While there’s no way to prevent 100 percent of mistakes in medical billing, healthcare organizations can still take some precautions to reduce the chances of a costly error.
In a previous article, we explored a few of the most common medical billing and coding issues. In this post, we’ll discuss how to identify potential risks of medical billing issues, how to resolve issues quickly when they do occur, and how to prevent the errors from happening again.
Emphasize the Importance of Quality Assurance
Many claims are rejected due to simple data entry errors. Misspellings of patient names, the wrong birth dates or incorrect procedure codes are all common mistakes medical billers make and can be avoided by emphasizing the need to proofread claims before hitting the submit button. Taking a few minutes to verify the information is entered correctly is one of the simplest ways to reduce mistakes.
Unfortunately, if billers feel pressured to reach quotas, they may be reluctant to spend much time proofreading. If your organization has quotas and billers frequently make simple mistakes, it may be worthwhile to reevaluate the quota system and make adjustments.
Use Daily or Weekly Reports to Spot Trends
Some medical billing issues may be anomalies, but it’s more likely your hospital will repeatedly run into similar errors.
Medical billing software makes it easy to spot and categorize billing errors by allowing staff to run weekly or daily reports and set up alerts. After staff members identify possible trends, doing a little detective work can help uncover the reason behind the mistakes.
For example, if claims for a particular type of procedure are suddenly being rejected or denied, it may mean medical coders aren’t using the most-up-to-date codes, which leads to billers inputting the wrong codes. An upswing in claims or denials from a particular insurer can mean the insurer has changed reporting requirements or modified coverages. The good news is these issues often can be resolved with a quick phone call or a retraining session.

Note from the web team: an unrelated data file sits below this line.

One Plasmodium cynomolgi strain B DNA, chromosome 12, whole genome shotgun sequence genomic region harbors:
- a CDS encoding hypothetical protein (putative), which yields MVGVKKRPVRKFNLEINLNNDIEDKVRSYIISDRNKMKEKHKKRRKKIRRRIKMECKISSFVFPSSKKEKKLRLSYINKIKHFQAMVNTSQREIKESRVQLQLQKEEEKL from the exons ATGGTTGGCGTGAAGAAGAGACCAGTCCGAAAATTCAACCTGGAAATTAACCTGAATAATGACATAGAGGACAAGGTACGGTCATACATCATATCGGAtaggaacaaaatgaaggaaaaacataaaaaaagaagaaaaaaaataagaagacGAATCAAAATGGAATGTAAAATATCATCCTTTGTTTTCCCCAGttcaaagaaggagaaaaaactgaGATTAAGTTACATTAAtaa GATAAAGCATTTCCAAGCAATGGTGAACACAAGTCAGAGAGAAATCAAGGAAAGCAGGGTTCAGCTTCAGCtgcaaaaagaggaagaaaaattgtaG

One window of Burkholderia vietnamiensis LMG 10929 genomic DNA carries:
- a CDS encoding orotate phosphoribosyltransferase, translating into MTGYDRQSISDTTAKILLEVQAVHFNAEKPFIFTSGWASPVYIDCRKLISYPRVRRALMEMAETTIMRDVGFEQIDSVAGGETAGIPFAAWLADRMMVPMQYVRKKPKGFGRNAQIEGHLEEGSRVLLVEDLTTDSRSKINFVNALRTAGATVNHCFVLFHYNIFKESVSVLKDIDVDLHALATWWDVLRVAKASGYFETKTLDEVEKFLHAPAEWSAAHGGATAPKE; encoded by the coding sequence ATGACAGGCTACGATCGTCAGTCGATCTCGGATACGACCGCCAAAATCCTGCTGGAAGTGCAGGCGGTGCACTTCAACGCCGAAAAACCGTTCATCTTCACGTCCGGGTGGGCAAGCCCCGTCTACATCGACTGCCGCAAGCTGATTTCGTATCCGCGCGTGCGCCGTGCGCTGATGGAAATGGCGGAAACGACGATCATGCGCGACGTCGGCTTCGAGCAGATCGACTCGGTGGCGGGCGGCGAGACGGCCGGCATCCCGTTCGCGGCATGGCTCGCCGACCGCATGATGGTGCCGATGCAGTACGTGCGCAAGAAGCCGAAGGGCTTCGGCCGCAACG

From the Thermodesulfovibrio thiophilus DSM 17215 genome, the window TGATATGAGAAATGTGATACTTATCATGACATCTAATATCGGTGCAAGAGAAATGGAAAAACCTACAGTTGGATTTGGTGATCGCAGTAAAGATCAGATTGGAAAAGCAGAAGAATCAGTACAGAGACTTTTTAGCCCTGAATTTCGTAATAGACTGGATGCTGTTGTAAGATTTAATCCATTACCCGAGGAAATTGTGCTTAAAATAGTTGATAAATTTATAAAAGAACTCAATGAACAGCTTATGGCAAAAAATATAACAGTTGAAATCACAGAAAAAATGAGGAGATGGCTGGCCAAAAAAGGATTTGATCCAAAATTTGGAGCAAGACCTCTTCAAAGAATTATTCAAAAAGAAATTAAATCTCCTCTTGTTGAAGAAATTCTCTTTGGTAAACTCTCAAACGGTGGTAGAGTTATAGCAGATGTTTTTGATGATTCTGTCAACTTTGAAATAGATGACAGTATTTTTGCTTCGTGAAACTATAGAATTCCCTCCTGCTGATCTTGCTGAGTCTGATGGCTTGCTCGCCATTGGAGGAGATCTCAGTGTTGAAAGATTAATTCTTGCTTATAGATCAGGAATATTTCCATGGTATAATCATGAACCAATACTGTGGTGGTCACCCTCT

Make Sure the Hospital’s Billing Software Is Current and Easy to Use
Although medical billing software has made the billing process much simpler, outdated software can hinder the organization’s billing efforts—particularly if it’s not updated with the latest ICD codes and billing requirements. Only invest in software that offers real-time or near real-time updates when codes or requirements change.
Most importantly, don’t neglect the user-friendliness of the platform. The most highly recommended software program won’t be very effective if it’s too difficult to use.
Stress the Importance of Ongoing Training
Regular training programs help ensure your hospital’s billers understand how to avoid common medical billing issues and have the skills needed to work with complicated claims. When requirements change, sending an email to billers offers a simple way to spread the news, but it may not be the most effective way to communicate exactly how to adjust to the new requirements. A brief training session can clear up any misunderstandings, reduce mistakes and give leaders the chance to emphasize best practices.
Offering training programs for providers and others who handle patient information can also help reduce rejection and denial rates. Employees who are not directly involved in the billing process may not know they still play an important role in filing claims. Invite them to participate in some basic training sessions so they can also stay on top of any changes to the billing process.
Decreasing medical billing issues not only reduces reimbursement delays but also helps improve employee satisfaction. When employees have the tools and training they need to excel, your organization will likely see an increase in productivity and an increase in employee morale.
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